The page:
By Cyrus Kioko

Consumer Federation of Kenya (COFEK) has launched a 14-day campaign against Hilton and Sarova Stanley hotels for blocking public sidewalks for private use.

The federation, which is seeking 10,000 signatures from the public, has threatened to move to court after 14 days if the two hotels would not have complied with their plea to open them.


  In their petition which they have published online, they have expresses how the private firms are earning billions against untold disdain for the poor pedestrians.

“The chains, barriers and blockages endanger the lives of ordinary Kenyans as they walk near the said hotels. Unlike Fairmont Norfolk, which readily complied, Nairobi Hilton, The Sarova Stanley, IPS Building and Trattoria Restaurant are keen for a fight. And we are ready, too,” States part of the petition.

COFEK Secretary General Stephen Mutoro alleged that Hilton hotel falsely acquired a permit from City Hall to close Utalii lane for its exclusive use contrary to the Constitution. Mutoro said it is Kenya Highways Authority that is mandated with management of roads and no institution is allowed to allocate roads for private use hence accused the hotel for using wrong authority to disadvantage the people. He further urged the Ethics and Anti-Corruption Commission (EACC) to investigate and establish how the permit was issued.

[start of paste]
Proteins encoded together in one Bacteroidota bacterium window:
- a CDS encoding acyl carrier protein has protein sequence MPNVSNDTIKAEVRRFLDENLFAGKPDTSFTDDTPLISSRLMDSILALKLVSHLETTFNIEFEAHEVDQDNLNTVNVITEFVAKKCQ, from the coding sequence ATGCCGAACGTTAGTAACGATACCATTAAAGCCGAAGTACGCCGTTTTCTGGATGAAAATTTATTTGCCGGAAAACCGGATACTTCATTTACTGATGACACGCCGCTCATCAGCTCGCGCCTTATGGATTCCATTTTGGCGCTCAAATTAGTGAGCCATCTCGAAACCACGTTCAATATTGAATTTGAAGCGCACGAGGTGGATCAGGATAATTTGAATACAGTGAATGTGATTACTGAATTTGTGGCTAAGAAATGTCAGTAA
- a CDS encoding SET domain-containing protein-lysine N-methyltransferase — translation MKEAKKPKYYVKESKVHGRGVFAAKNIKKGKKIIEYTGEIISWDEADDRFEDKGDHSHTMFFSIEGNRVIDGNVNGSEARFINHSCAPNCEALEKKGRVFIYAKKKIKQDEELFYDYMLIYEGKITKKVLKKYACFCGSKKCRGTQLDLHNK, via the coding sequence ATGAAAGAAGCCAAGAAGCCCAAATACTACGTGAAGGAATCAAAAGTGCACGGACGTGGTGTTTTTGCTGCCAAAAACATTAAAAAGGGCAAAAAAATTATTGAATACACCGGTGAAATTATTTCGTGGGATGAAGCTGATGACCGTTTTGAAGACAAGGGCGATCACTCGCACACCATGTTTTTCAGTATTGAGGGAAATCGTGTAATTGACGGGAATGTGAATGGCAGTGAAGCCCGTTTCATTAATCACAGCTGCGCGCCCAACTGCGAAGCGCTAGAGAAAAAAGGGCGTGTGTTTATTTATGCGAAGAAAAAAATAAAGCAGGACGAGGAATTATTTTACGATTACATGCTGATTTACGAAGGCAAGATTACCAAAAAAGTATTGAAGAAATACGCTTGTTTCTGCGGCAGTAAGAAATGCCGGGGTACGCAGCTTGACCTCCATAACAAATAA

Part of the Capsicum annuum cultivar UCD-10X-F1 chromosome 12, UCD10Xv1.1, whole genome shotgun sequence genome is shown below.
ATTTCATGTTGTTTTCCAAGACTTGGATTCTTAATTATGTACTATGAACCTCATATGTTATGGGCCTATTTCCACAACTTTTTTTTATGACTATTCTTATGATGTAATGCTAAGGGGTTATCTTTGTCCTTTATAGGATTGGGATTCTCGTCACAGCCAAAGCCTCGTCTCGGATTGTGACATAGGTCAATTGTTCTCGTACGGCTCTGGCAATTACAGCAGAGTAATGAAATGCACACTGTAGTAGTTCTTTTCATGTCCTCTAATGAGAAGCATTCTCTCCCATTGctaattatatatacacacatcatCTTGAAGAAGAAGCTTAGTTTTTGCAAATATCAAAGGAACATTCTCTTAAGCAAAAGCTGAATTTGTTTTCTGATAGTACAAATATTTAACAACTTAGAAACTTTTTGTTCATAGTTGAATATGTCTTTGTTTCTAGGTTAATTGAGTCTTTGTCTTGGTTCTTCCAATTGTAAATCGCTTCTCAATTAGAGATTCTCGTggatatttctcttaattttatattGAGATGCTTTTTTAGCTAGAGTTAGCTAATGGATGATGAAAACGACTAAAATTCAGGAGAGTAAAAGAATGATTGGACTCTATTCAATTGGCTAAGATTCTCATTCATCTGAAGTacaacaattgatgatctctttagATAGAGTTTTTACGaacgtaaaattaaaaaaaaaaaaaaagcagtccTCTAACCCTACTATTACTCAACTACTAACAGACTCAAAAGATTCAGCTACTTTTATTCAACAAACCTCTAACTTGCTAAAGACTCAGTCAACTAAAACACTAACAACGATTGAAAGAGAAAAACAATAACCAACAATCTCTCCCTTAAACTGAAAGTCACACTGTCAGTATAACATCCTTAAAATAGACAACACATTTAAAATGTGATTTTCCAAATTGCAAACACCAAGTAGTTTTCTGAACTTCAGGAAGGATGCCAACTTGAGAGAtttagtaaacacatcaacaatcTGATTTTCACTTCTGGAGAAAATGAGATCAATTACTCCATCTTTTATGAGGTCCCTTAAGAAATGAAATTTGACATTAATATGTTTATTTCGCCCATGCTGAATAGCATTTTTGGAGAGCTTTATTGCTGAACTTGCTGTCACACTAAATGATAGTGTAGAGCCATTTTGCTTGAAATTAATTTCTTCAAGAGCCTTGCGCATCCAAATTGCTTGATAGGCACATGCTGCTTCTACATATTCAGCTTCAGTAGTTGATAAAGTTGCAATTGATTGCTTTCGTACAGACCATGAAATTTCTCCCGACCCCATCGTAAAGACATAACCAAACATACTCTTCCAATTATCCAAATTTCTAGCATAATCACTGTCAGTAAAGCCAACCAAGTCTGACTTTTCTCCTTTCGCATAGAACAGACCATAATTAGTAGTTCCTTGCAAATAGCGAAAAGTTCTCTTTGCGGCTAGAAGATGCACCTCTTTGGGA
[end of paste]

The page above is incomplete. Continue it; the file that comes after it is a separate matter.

“Hilton hotel has closed the approximately 15 meter road connecting Mama Ngina street and City Hall way for its parking while  Stanley hotel has mounted bollards to keep away pedestrians from walking closer to the hotel’s entry,” he said.

Residents have shown support to the move through the comments they have made on the petition and also through twitter via #BoycottHilton #BoycottStanley  

On Friday October 16, he led officials in the two hotels and compelled them to open walkways they have barricaded to lock out pedestrians and vehicles.

Kenyans reacted differently to the call by Cofek




Reacting on the allegations, Nairobi City County Business Association chairman David Gachuru said the hotels closed the sidewalks to “protect the tourism industry”.

“The culture of this country especially Nairobi is that wherever a public service vehicle driver sees an open space he can turn it to a bust stop. Permits were issued from authorities to protect the hotels,”, said Gachuru,